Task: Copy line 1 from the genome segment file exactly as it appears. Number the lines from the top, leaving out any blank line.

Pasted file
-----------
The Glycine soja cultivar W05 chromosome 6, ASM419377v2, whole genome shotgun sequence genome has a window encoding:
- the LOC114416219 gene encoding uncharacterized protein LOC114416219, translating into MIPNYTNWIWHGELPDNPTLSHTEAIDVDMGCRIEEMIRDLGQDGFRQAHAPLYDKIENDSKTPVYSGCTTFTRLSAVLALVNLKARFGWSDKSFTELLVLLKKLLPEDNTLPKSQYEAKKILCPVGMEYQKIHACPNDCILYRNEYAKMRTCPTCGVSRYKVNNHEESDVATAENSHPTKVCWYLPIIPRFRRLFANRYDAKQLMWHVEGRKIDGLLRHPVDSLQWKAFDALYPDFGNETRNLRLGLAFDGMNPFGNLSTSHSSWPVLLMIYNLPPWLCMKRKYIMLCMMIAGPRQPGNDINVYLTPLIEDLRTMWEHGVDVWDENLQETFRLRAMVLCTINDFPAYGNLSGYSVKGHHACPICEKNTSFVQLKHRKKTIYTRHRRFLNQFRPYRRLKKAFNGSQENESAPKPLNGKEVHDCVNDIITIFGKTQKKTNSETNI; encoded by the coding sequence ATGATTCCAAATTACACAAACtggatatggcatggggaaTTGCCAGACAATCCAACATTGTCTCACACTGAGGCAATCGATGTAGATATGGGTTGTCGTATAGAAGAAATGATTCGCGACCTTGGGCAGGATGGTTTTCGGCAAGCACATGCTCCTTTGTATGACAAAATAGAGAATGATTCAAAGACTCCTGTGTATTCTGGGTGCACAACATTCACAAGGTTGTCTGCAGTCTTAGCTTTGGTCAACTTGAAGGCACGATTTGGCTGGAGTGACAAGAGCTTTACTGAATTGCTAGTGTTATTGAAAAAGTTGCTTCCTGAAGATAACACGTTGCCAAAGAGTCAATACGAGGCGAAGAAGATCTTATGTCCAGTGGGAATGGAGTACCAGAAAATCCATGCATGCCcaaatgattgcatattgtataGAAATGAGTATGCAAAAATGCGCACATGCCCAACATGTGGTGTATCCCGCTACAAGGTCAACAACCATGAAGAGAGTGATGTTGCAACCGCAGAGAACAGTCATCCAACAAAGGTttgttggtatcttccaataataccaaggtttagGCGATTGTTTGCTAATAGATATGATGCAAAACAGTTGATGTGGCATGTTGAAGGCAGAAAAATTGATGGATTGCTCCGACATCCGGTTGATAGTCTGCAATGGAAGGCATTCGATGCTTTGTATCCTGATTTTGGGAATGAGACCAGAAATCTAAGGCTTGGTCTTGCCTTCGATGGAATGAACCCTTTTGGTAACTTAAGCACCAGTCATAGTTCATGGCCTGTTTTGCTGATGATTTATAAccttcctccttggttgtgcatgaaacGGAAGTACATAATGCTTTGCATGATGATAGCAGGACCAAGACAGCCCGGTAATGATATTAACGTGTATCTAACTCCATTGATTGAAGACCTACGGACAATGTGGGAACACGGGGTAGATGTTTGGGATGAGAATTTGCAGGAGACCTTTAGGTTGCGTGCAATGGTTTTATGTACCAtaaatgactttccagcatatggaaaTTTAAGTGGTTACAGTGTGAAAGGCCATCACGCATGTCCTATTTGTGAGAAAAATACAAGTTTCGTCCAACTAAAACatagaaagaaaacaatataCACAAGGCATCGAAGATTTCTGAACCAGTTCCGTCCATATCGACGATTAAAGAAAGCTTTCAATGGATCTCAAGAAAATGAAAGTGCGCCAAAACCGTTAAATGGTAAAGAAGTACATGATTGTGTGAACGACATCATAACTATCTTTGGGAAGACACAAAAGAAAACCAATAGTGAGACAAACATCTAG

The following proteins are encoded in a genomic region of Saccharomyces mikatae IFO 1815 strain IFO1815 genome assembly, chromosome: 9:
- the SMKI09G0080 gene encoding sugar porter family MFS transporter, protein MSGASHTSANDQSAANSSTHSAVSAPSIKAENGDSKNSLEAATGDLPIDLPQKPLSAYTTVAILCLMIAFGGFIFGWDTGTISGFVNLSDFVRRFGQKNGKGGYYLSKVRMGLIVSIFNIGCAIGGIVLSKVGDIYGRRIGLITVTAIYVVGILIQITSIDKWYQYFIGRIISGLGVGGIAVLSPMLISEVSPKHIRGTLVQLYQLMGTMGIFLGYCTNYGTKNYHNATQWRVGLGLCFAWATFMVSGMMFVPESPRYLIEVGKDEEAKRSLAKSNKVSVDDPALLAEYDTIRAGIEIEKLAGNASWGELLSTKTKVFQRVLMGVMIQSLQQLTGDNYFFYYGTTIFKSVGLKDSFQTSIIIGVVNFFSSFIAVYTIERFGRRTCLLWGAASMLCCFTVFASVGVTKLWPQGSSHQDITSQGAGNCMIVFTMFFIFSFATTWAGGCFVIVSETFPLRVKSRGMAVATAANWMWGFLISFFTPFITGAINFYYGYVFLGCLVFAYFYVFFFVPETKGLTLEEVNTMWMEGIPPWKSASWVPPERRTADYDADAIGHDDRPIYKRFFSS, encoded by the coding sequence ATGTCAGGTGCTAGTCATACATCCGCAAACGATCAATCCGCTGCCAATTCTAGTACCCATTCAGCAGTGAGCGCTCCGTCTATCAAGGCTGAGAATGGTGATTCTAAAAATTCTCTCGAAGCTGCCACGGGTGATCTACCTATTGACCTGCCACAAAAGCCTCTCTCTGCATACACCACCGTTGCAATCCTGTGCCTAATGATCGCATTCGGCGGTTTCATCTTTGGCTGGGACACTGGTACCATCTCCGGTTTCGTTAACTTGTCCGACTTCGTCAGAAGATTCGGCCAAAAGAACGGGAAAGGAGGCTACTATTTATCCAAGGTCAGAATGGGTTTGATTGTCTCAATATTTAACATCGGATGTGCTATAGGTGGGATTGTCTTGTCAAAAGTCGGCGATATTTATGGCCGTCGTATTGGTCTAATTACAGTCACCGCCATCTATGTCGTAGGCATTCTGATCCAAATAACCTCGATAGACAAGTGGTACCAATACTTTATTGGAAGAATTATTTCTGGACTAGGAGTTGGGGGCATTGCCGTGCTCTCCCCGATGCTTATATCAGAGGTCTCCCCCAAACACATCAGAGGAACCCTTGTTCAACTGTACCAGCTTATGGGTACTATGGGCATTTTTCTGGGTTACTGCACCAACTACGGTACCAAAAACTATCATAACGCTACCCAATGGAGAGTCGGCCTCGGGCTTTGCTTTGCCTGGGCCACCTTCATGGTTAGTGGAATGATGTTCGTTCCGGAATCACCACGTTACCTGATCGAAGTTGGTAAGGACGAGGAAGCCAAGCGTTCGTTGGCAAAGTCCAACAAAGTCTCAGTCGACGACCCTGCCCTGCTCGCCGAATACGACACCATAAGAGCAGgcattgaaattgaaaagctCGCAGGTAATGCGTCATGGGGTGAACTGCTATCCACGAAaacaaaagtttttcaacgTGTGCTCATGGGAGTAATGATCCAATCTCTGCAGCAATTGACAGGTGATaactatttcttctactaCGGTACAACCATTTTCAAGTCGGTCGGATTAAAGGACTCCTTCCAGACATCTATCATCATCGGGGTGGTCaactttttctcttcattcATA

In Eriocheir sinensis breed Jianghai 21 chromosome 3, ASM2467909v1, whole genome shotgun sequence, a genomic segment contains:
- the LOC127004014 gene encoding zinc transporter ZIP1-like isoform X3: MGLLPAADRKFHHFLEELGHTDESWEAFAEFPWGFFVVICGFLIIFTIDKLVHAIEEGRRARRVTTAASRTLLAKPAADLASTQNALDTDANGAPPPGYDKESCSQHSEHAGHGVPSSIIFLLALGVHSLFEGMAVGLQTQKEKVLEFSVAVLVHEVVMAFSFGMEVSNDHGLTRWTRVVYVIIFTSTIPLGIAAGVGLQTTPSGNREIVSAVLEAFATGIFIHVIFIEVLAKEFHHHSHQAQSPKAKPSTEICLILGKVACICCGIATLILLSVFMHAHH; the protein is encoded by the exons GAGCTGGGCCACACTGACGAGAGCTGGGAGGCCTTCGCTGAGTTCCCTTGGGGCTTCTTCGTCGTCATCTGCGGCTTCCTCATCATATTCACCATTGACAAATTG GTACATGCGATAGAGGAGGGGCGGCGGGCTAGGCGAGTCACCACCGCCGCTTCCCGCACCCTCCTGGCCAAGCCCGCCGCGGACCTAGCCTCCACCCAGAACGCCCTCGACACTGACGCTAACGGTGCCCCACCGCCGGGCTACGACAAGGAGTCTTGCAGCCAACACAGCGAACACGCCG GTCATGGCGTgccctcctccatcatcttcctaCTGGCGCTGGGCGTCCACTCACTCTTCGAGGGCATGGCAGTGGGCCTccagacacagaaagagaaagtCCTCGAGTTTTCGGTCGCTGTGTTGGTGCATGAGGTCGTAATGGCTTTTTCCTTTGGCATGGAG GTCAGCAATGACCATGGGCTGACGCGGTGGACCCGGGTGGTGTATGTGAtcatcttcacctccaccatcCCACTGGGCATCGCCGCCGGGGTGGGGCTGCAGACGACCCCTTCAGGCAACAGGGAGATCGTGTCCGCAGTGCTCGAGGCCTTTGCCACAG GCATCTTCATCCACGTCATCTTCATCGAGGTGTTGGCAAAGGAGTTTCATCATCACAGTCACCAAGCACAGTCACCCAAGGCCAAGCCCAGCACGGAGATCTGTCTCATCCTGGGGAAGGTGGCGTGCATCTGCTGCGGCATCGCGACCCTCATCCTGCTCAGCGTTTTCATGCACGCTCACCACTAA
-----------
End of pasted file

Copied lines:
The Glycine soja cultivar W05 chromosome 6, ASM419377v2, whole genome shotgun sequence genome has a window encoding: